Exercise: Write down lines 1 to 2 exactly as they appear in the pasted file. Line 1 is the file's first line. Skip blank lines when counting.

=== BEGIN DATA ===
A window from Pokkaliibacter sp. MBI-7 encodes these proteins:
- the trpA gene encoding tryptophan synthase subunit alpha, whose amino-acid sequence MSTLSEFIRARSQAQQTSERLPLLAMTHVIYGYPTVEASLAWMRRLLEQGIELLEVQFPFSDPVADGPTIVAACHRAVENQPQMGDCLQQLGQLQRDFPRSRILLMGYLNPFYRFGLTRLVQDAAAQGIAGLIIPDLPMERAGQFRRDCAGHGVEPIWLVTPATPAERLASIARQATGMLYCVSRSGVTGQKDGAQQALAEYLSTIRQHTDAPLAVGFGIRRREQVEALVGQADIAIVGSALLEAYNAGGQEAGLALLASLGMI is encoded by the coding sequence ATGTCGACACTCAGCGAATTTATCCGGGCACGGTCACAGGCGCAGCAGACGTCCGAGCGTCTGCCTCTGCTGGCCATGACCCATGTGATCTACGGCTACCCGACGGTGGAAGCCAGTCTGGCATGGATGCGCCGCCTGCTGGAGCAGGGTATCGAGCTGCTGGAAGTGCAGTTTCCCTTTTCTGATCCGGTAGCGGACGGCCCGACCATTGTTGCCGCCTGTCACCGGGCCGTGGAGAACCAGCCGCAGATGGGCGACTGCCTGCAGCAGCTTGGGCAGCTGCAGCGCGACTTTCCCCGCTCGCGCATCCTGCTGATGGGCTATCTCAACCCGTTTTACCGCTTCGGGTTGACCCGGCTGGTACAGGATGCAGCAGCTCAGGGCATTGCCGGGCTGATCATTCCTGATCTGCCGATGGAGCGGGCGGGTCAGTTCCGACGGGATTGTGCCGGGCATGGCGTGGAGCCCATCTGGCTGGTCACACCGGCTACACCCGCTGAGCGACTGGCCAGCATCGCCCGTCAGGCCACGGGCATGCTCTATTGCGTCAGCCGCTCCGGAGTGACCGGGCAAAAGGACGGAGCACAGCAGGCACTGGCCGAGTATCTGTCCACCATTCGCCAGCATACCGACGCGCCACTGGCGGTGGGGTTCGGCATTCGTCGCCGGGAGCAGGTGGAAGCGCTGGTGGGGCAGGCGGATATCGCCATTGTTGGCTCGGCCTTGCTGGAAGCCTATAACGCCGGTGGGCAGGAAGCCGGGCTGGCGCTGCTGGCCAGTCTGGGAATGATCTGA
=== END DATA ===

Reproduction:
A window from Pokkaliibacter sp. MBI-7 encodes these proteins:
- the trpA gene encoding tryptophan synthase subunit alpha, whose amino-acid sequence MSTLSEFIRARSQAQQTSERLPLLAMTHVIYGYPTVEASLAWMRRLLEQGIELLEVQFPFSDPVADGPTIVAACHRAVENQPQMGDCLQQLGQLQRDFPRSRILLMGYLNPFYRFGLTRLVQDAAAQGIAGLIIPDLPMERAGQFRRDCAGHGVEPIWLVTPATPAERLASIARQATGMLYCVSRSGVTGQKDGAQQALAEYLSTIRQHTDAPLAVGFGIRRREQVEALVGQADIAIVGSALLEAYNAGGQEAGLALLASLGMI is encoded by the coding sequence ATGTCGACACTCAGCGAATTTATCCGGGCACGGTCACAGGCGCAGCAGACGTCCGAGCGTCTGCCTCTGCTGGCCATGACCCATGTGATCTACGGCTACCCGACGGTGGAAGCCAGTCTGGCATGGATGCGCCGCCTGCTGGAGCAGGGTATCGAGCTGCTGGAAGTGCAGTTTCCCTTTTCTGATCCGGTAGCGGACGGCCCGACCATTGTTGCCGCCTGTCACCGGGCCGTGGAGAACCAGCCGCAGATGGGCGACTGCCTGCAGCAGCTTGGGCAGCTGCAGCGCGACTTTCCCCGCTCGCGCATCCTGCTGATGGGCTATCTCAACCCGTTTTACCGCTTCGGGTTGACCCGGCTGGTACAGGATGCAGCAGCTCAGGGCATTGCCGGGCTGATCATTCCTGATCTGCCGATGGAGCGGGCGGGTCAGTTCCGACGGGATTGTGCCGGGCATGGCGTGGAGCCCATCTGGCTGGTCACACCGGCTACACCCGCTGAGCGACTGGCCAGCATCGCCCGTCAGGCCACGGGCATGCTCTATTGCGTCAGCCGCTCCGGAGTGACCGGGCAAAAGGACGGAGCACAGCAGGCACTGGCCGAGTATCTGTCCACCATTCGCCAGCATACCGACGCGCCACTGGCGGTGGGGTTCGGCATTCGTCGCCGGGAGCAGGTGGAAGCGCTGGTGGGGCAGGCGGATATCGCCATTGTTGGCTCGGCCTTGCTGGAAGCCTATAACGCCGGTGGGCAGGAAGCCGGGCTGGCGCTGCTGGCCAGTCTGGGAATGATCTGA